lefferts
The colonel who led the 7th off to war in April, 1861, here he is in camp dress, wearing a gray knit "Aspinwall" sack coat--named in honor of William Aspinwall, who outfitted the men of the 7th Regiment in them.
The colonel who led the 7th off to war in April, 1861, here he is in camp dress, wearing a gray knit “Aspinwall” sack coat–named in honor of William Aspinwall, who outfitted the men of the 7th Regiment in them.

LeFORT, GEORGE (1829-1864). Captain, 73rd New York Infantry, Company D; private, 7th Regiment, New York State Militia, Company A. A native New Yorker, the census of 1850 indicates that he was a hatter; the census of 1860 states that he was an expressman. LeFort served for 30 days in the 7th Regiment in 1861. He re-enlisted as a first lieutenant on June 3, 1861, at Camp Scott, New York, was immediately promoted to first lieutenant and adjutant, and was commissioned into the 73rd New York’s Field and Staff on September 5 of that year. He was promoted to captain two months later on November 20 and transferred that day to Company D. Held in high regard by his men, he was given a silver-tipped foot officer’s presentation sword made by Ball Black & Co. of Hartford, Connecticut with a 23 inch blade, dated 1862, made by Collins & Company of Hartford. Among the high-grade embellishments are an armed Zouave soldier, and a detailed stand of arms including a fez sitting atop a fire-horn. The inscription reads, “Presented to Capt. George LeFort/by the non-commissioned officers and privates/of Co. D, 4th Regt. Excelsior Brigade/2nd Fire Zouaves/as a testimonial of their esteem for him as a/soldier and a gentleman.”

LeFort participated in the Battles of Fredericksburg and Chancellorsville in Virginia, and Gettysburg, Pennsylvania (where he served as acting inspector general on the staff of Colonel William R. Brewster (see)). Although severely wounded at Gettysburg at the beginning of July, he rejoined the regiment at Wapping Heights, Virginia, on July 23, where his gallantry was recognized in battle reports. Brigadier General Andrew A. Humphreys, United States Army, acknowledged him in his field report from Army of the Potomac Headquarters on August 16, 1863, mentioning that he “…was very active in the field, and behaved in the most gallant manner, conveying my orders under the hottest fire.” Humphreys noted that LeFort was wounded in action and was “obliged to leave the field before the action was over…” After fighting at the Wilderness and Spotsylvania, Virginia, in May 1864, he was mortally wounded by gunshot later that month at North Anna River, Virginia, on May 20, and died that same day at the regimental hospital. All told, he participated in nearly 40 engagements, and, although offered promotions and other regiments, he preferred to remain a captain with his unit. His obituary in the Brooklyn Daily Eagle confirms his Civil War service and death in action. Margaret LeFort, who is interred at Green-Wood, applied for and received a widow’s pension on June 4, 1864, certificate, 72,163. LeFort’s presentation sword was listed in 2014 for sale at $39,500. Section 46, lot 12099.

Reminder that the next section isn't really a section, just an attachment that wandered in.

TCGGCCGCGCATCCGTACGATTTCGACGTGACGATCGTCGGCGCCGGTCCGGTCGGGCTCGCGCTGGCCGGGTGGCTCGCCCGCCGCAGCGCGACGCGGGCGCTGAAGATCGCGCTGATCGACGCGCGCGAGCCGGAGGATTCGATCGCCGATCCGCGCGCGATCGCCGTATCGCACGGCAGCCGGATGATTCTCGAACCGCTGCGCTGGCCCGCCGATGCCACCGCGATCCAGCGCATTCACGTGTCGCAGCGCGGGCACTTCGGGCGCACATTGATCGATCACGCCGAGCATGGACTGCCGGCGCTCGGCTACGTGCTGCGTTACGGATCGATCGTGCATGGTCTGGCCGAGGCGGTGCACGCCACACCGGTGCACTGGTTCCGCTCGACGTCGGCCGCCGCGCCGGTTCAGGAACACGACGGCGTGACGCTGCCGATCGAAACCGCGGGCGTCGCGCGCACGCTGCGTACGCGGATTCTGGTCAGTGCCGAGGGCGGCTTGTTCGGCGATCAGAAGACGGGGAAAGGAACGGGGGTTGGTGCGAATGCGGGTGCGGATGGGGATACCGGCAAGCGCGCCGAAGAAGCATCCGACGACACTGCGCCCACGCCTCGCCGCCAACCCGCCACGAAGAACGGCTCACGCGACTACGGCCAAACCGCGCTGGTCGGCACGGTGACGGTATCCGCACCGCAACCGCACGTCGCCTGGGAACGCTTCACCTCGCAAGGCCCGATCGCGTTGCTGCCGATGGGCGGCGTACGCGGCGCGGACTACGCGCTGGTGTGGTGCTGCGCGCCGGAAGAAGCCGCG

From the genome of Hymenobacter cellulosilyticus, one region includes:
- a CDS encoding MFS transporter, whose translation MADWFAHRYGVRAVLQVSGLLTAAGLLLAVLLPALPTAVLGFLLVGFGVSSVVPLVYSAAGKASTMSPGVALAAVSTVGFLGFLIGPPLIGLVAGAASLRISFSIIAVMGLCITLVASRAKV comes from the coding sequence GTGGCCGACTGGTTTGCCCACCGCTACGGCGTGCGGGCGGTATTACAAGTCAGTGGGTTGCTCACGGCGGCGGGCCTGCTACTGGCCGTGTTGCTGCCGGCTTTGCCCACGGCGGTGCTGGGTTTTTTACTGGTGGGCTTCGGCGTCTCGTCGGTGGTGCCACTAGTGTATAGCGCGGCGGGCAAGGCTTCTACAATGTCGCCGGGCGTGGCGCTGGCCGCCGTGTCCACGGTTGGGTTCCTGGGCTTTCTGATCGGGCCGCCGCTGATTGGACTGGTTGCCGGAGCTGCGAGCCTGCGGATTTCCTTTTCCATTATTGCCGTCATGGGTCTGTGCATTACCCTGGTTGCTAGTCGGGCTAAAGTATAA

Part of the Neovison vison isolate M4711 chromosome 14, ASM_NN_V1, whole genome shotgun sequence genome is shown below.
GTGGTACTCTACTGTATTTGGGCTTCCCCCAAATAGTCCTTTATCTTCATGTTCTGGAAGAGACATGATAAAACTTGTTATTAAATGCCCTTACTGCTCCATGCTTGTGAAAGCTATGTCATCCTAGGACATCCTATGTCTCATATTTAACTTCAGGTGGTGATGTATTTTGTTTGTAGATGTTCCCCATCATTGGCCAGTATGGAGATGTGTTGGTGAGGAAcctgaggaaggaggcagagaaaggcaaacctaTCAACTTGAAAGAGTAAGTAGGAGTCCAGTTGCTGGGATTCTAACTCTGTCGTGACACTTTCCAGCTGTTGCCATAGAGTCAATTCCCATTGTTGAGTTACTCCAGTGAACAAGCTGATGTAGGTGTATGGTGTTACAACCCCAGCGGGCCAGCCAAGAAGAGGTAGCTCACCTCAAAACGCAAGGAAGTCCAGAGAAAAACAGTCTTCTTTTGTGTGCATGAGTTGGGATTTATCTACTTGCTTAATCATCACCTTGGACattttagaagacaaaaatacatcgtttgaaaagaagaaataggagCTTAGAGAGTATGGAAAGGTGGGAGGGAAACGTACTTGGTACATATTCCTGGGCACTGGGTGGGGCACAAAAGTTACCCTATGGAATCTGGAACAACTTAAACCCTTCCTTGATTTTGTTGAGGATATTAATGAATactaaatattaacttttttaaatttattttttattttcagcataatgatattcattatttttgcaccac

The inscription on the scabbard of George LeFort's presentation sword.
The inscription on the scabbard of George LeFort’s presentation sword.
Detail of the scabbard.
Detail of the scabbard.

LEGGETT, RICHARD LEE (1831-1905). First lieutenant, 7th Regiment, New York State Militia, Company C. Born in New York City, he enlisted as a sergeant on April 17, 1861, to serve for 30 days and mustered into Company C of the 7th Regiment on April 26. He mustered out on June 3 at New York City. On May 25, 1862, he re-enlisted for a period of three months and was commissioned into the same regiment and company, now part of the New York State National Guard, as a second lieutenant. He mustered out on September 5 at New York City. On July 3, 1863, he re-enlisted a third time at Baltimore, Maryland, for a tour of 30 days, was commissioned as a first lieutenant on July 20, returned to the same company, and mustered out at New York City. After the War, he resumed business as a wholesale grocer at 49-51 Park Place, Brooklyn. In 1878, he ceased operations after having been in the business for 18 years, citing financial problems. He last lived at 281 Adelphi Street. The cause of his death is attributed to hyper prostate. Section 183, lot 20389, grave 5.